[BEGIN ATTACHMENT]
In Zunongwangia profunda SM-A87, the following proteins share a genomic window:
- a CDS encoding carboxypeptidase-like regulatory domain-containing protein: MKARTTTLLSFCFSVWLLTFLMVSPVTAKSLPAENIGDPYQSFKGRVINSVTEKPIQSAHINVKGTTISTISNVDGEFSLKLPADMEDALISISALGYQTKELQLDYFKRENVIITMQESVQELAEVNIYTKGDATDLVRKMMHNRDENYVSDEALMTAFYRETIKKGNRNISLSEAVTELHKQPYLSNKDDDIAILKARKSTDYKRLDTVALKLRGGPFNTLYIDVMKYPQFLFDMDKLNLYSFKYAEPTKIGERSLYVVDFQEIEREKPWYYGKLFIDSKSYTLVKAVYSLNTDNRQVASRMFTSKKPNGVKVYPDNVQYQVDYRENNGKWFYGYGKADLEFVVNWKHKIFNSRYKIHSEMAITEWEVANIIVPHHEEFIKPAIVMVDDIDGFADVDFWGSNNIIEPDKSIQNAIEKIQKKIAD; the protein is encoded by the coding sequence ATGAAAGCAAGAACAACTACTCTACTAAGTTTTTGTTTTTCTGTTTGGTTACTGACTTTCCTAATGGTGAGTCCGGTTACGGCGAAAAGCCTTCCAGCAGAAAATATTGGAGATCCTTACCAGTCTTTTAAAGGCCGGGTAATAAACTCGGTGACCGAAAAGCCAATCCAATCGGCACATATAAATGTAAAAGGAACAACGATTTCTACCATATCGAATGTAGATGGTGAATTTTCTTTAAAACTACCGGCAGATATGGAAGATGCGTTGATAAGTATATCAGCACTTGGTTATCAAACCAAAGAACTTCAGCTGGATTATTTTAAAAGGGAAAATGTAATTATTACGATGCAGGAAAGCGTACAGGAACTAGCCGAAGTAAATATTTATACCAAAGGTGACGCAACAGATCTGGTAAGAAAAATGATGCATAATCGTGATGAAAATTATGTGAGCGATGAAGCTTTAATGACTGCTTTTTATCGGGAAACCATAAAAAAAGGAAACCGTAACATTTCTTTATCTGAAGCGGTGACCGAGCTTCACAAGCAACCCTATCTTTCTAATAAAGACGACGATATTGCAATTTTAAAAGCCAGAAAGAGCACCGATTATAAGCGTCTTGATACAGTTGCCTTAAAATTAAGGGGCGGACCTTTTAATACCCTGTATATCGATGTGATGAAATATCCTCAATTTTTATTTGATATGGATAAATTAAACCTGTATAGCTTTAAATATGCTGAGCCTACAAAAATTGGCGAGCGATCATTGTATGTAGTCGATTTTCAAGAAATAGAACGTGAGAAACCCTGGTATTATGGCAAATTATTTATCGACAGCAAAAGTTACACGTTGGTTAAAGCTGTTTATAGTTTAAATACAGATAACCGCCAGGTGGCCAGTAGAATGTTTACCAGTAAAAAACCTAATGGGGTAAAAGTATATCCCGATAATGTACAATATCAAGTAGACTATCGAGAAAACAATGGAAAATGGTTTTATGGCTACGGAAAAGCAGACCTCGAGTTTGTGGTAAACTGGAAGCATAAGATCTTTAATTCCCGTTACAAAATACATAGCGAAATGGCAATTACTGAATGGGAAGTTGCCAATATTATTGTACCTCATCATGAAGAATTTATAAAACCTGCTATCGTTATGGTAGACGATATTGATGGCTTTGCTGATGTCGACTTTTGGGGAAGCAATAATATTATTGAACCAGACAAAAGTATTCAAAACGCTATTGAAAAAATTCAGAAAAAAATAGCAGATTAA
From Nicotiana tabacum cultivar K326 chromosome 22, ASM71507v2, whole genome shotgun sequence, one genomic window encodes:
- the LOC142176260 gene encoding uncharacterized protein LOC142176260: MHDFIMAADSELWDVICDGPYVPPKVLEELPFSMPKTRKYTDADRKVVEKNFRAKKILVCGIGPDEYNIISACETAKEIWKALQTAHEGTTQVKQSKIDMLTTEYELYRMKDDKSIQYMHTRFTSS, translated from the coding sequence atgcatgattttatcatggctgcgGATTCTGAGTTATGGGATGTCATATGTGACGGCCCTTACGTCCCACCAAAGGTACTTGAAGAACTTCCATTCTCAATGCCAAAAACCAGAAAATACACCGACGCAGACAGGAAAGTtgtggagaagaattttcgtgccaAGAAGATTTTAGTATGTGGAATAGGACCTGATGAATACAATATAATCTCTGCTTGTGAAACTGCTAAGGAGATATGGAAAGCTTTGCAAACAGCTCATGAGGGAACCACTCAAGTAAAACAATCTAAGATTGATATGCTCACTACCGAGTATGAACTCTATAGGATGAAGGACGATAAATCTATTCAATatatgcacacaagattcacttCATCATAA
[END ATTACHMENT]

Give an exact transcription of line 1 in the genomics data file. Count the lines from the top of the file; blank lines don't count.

In Zunongwangia profunda SM-A87, the following proteins share a genomic window: